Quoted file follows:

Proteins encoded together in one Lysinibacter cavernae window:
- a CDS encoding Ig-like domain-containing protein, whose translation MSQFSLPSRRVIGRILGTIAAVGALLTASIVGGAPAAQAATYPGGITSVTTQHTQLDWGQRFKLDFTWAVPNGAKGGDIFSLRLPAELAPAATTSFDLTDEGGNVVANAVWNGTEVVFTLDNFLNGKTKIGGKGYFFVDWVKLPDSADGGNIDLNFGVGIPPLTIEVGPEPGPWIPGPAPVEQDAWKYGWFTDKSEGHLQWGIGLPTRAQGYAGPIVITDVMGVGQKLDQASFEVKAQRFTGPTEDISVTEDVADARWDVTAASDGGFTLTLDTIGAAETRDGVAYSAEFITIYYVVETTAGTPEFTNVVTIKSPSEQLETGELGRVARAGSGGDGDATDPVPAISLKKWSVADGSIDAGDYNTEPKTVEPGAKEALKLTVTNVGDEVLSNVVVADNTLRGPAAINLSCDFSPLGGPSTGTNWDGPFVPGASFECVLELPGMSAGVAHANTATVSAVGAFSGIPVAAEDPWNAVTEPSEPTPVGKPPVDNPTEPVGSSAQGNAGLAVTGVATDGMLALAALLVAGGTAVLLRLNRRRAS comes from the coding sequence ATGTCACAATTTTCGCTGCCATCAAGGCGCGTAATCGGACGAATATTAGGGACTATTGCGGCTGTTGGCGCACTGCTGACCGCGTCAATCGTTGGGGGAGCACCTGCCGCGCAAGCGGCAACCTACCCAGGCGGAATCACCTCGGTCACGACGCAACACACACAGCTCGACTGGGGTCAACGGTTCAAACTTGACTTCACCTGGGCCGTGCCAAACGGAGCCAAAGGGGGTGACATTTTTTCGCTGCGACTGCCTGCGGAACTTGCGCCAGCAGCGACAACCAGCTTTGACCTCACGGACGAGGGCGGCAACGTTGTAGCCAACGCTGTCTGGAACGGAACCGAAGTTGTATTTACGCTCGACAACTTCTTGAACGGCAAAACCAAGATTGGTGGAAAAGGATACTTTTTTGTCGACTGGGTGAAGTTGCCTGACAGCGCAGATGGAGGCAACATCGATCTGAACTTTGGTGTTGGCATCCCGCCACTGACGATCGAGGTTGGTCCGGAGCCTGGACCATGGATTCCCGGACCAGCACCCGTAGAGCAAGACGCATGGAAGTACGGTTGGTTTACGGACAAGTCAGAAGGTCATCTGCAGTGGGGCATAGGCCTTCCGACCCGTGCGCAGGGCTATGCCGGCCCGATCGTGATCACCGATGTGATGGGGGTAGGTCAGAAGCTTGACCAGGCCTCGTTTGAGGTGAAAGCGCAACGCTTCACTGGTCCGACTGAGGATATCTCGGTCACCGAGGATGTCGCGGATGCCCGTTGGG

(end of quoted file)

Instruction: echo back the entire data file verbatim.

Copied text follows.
Proteins encoded together in one Lysinibacter cavernae window:
- a CDS encoding Ig-like domain-containing protein, whose translation MSQFSLPSRRVIGRILGTIAAVGALLTASIVGGAPAAQAATYPGGITSVTTQHTQLDWGQRFKLDFTWAVPNGAKGGDIFSLRLPAELAPAATTSFDLTDEGGNVVANAVWNGTEVVFTLDNFLNGKTKIGGKGYFFVDWVKLPDSADGGNIDLNFGVGIPPLTIEVGPEPGPWIPGPAPVEQDAWKYGWFTDKSEGHLQWGIGLPTRAQGYAGPIVITDVMGVGQKLDQASFEVKAQRFTGPTEDISVTEDVADARWDVTAASDGGFTLTLDTIGAAETRDGVAYSAEFITIYYVVETTAGTPEFTNVVTIKSPSEQLETGELGRVARAGSGGDGDATDPVPAISLKKWSVADGSIDAGDYNTEPKTVEPGAKEALKLTVTNVGDEVLSNVVVADNTLRGPAAINLSCDFSPLGGPSTGTNWDGPFVPGASFECVLELPGMSAGVAHANTATVSAVGAFSGIPVAAEDPWNAVTEPSEPTPVGKPPVDNPTEPVGSSAQGNAGLAVTGVATDGMLALAALLVAGGTAVLLRLNRRRAS comes from the coding sequence ATGTCACAATTTTCGCTGCCATCAAGGCGCGTAATCGGACGAATATTAGGGACTATTGCGGCTGTTGGCGCACTGCTGACCGCGTCAATCGTTGGGGGAGCACCTGCCGCGCAAGCGGCAACCTACCCAGGCGGAATCACCTCGGTCACGACGCAACACACACAGCTCGACTGGGGTCAACGGTTCAAACTTGACTTCACCTGGGCCGTGCCAAACGGAGCCAAAGGGGGTGACATTTTTTCGCTGCGACTGCCTGCGGAACTTGCGCCAGCAGCGACAACCAGCTTTGACCTCACGGACGAGGGCGGCAACGTTGTAGCCAACGCTGTCTGGAACGGAACCGAAGTTGTATTTACGCTCGACAACTTCTTGAACGGCAAAACCAAGATTGGTGGAAAAGGATACTTTTTTGTCGACTGGGTGAAGTTGCCTGACAGCGCAGATGGAGGCAACATCGATCTGAACTTTGGTGTTGGCATCCCGCCACTGACGATCGAGGTTGGTCCGGAGCCTGGACCATGGATTCCCGGACCAGCACCCGTAGAGCAAGACGCATGGAAGTACGGTTGGTTTACGGACAAGTCAGAAGGTCATCTGCAGTGGGGCATAGGCCTTCCGACCCGTGCGCAGGGCTATGCCGGCCCGATCGTGATCACCGATGTGATGGGGGTAGGTCAGAAGCTTGACCAGGCCTCGTTTGAGGTGAAAGCGCAACGCTTCACTGGTCCGACTGAGGATATCTCGGTCACCGAGGATGTCGCGGATGCCCGTTGGG